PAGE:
Wilfred M. McClay, a JMC board member, explores the tension between America’s commitment to universal truths and the particularities of its national history. Patriotism, argues McClay, requires continued attentiveness to both these components of American political life.
How to Think about Patriotism
Recent developments in our politics have inspired a re-evaluation of patriotism and a fresh consideration of its worth. Even advocates for the cosmopolitan ideal have come to understand that the sentiment of patriotism is indispensable to the development of the kind of social bonds that foster solidarity and mutuality in a society. There is a naturalness to patriotism, reflecting a healthy love for what is one’s own, gratitude for what one has been given, and reverence for the sources of one’s being. Such dispositions are more visceral than intellectual, being grounded in our natures and the basic facts of our natality. Yet their power is no less for that, and they are denied only at great cost. A disposition toward gratitude nourishes the roots of our most important moral sentiments.
There are many meanings to be found in Aristotle’s famous declaration that man is by nature a “political animal,” but one of them is that we are in some sense made to live in community with one another. We are by nature belongingcreatures, and one of the deepest needs of the human soul is a sense of membership, of joy in what we have and hold in common with others.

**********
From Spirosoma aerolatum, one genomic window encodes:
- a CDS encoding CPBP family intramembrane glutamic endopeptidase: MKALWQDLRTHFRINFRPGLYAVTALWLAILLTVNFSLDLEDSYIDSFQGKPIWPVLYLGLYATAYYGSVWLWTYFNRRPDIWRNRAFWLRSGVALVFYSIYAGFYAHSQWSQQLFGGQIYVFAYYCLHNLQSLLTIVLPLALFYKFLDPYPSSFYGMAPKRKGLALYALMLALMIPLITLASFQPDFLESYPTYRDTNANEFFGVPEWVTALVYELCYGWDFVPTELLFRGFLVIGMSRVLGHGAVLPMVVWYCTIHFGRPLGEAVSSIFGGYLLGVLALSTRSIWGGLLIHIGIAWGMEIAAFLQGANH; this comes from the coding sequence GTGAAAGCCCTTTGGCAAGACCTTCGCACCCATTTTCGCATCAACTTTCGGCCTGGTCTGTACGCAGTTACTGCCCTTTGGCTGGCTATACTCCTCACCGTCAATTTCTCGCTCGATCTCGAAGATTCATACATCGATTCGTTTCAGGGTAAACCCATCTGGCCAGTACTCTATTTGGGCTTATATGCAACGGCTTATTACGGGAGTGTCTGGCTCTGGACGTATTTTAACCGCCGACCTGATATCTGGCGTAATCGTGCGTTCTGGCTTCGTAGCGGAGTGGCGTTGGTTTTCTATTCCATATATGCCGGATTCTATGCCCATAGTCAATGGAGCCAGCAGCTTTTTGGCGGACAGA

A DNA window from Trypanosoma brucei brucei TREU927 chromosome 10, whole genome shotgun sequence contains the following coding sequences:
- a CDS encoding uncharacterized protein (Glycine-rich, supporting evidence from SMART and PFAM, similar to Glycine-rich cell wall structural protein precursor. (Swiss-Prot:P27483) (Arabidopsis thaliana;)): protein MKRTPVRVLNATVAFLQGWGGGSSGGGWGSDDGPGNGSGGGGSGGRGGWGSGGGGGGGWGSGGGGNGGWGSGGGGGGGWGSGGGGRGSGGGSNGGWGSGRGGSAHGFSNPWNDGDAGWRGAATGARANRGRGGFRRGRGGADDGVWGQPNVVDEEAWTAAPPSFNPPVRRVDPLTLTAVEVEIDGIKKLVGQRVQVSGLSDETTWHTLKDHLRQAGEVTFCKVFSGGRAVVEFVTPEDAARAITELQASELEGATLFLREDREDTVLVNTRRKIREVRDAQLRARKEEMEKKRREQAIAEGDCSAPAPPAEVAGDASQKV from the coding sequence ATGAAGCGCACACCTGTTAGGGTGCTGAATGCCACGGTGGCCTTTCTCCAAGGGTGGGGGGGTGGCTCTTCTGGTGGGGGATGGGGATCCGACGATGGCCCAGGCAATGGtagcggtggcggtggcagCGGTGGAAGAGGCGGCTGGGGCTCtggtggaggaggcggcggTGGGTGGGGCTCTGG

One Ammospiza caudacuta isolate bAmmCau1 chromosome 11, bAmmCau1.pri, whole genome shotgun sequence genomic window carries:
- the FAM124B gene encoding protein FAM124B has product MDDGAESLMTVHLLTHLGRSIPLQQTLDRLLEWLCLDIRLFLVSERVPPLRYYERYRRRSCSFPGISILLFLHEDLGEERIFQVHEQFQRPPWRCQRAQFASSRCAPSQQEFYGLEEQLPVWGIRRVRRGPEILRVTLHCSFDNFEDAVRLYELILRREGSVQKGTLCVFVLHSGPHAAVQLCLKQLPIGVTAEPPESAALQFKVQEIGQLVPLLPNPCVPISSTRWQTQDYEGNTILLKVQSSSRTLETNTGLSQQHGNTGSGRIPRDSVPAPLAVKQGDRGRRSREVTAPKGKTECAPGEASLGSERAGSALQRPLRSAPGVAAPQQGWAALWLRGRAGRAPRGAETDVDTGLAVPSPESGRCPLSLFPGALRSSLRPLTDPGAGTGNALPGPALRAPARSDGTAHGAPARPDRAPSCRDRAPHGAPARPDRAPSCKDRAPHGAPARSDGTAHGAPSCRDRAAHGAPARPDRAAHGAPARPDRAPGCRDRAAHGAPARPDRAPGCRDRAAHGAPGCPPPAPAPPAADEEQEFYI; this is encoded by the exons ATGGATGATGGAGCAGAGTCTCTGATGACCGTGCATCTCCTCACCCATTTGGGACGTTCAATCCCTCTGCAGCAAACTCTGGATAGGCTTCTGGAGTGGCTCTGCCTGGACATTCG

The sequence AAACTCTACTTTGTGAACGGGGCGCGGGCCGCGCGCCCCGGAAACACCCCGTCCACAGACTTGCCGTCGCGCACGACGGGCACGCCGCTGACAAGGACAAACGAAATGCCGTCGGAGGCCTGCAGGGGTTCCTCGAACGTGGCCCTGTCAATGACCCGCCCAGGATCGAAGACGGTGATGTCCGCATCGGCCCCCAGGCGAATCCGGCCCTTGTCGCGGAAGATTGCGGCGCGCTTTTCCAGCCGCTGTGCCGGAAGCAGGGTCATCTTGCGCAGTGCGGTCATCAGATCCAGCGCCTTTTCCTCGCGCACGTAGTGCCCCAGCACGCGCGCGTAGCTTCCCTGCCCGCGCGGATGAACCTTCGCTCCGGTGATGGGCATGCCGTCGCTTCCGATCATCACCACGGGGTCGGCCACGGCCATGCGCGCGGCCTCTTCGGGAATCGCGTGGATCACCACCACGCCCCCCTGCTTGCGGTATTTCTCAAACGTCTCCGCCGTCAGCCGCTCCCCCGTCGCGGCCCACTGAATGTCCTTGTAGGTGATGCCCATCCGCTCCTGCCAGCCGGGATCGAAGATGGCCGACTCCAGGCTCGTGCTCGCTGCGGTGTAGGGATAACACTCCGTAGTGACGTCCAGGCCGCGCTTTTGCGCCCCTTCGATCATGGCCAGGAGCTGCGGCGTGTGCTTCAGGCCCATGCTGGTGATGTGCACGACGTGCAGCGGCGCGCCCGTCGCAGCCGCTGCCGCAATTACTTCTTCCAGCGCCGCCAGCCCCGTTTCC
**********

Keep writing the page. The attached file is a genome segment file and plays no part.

Much of the thrust of modern political and social thought, however, has compelled us to look in the opposite direction. This trend is especially vivid in a work like Sigmund Freud’s Civilization and Its Discontents, in which civilization is understood to rest upon a brutal suppression, even a kind of mutilation, of our instinctual natures, for the sake of the uneasy equilibrium that makes human society possible. We endure life in society as the pacing tiger endures the cage, but it is not what we were made for.
Wilfred M. McClay is a member of the Jack Miller Center Board of Directors. He holds the G.T. and Libby Blankenship Chair in the History of Liberty at the University of Oklahoma. His book, The Masterless: Self and Society in Modern America, won the 1995 Merle Curti Award of the Organization of American Historians. McClay received his BA from St. John’s College in Annapolis and his doctoral degree in history from Johns Hopkins University.
Want to help the Jack Miller Center transform higher education? Donate today.